Good communication is the key to a healthy organization. The larger and more spread out your company is the more important a healthy communication culture becomes. Perversely, it also becomes increasingly difficult to maintain this healthy communication the larger you grow. For example, a small company with a handful of employees working in a shared office space has a much easier time keeping up good communication. When issues arise an employee can simply walk over to where the boss is sitting and get an answer to their question. Now this is not to say that communication problems and interpersonal conflicts can’t arise in a small office environment, they certainly can, but they are usually easier to spot and deal with. On the other hand, imagine an organization with hundreds or thousands of employees working in dozens of different locations across the country or around the world. Clearly, a situation such as this is going to require a much more concerted and coordinated effort to keep the channels of communication open.
Regardless of the size of your company a healthy communication flow should travel unimpeded in both directions. Directives, guidelines, and new projects or assignments flowing from the top of the organization will be balanced out by a steady flow of information from the front-line employees. Employees should feel comfortable taking things up the chain of command and they have a right to expect an answer, even if that answer is “no” or “not at this time”. Employees don’t get to dictate what the company does, but they do have a right to be heard and their opinions should be considered and taken into account. A healthy corporate culture will listen carefully to feedback from front line employees and will be prepared to make changes or even reverse course if a particular change is not working as planned. Ideas that sound great in the boardroom may not always translate as well to the shop floor. Similarly, when changes or new directions are announced the organizational leadership should include at least some reasoning or thought behind their decision-making process. Employees may not agree with it but they are more likely to understand and get behind the new effort if the rationale behind it is clear.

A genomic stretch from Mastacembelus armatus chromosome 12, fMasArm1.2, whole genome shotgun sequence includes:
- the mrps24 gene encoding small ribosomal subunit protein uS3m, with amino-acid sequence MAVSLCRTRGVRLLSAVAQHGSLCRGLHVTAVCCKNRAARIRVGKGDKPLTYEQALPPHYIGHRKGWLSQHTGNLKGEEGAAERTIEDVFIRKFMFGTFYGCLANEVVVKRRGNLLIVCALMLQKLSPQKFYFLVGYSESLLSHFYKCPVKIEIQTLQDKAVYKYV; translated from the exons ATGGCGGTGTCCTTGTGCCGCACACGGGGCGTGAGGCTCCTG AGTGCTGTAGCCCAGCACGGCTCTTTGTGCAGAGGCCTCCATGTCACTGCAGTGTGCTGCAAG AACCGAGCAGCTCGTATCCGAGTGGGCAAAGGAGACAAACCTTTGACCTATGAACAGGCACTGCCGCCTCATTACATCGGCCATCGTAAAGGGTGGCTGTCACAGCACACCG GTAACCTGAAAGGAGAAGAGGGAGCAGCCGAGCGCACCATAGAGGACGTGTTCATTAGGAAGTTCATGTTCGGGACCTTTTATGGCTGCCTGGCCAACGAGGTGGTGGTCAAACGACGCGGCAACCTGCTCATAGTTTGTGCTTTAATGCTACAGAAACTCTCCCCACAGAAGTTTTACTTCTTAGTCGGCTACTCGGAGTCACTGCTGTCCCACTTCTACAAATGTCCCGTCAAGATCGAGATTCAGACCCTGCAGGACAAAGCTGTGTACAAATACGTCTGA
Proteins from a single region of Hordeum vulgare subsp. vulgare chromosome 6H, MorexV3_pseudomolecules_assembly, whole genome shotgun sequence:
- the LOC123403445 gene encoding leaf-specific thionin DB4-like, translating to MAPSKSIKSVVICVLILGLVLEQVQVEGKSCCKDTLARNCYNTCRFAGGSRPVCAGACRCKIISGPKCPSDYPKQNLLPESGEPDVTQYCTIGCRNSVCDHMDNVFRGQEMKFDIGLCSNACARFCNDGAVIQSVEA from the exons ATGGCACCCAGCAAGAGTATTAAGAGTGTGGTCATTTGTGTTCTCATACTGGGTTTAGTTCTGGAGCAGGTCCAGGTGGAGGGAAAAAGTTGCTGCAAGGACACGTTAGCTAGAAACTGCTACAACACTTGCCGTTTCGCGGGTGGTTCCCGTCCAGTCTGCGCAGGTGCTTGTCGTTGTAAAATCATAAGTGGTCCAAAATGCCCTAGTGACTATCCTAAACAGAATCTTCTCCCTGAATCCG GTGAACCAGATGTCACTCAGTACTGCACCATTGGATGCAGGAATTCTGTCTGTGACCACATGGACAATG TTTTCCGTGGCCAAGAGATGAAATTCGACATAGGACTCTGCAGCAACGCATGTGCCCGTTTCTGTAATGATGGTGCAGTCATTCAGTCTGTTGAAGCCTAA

Communication strategies may vary based on the size of your company. Ideally, you would have face-to-face meetings with all the employees affected by a change and give them an opportunity to hear the explanation and ask questions. However, in bigger organizations, this is often not possible, and we are forced to rely on technological solutions such as email, video or teleconferencing, project drop boxes, and other mechanisms of mass communication. Whatever method you choose it is important to design your communication to the medium. In the case of an email, an explanation that is more detailed is going to be needed since your intended audience will lack clues from your nonverbal communication. If you are using a teleconference, the tone of your voice will be very important, and so on. Think carefully about the medium you are planning on using and change your delivery accordingly. Remember, a good two-way flow of communication will ultimately lead to happier and more productive employees and a more efficient operation.
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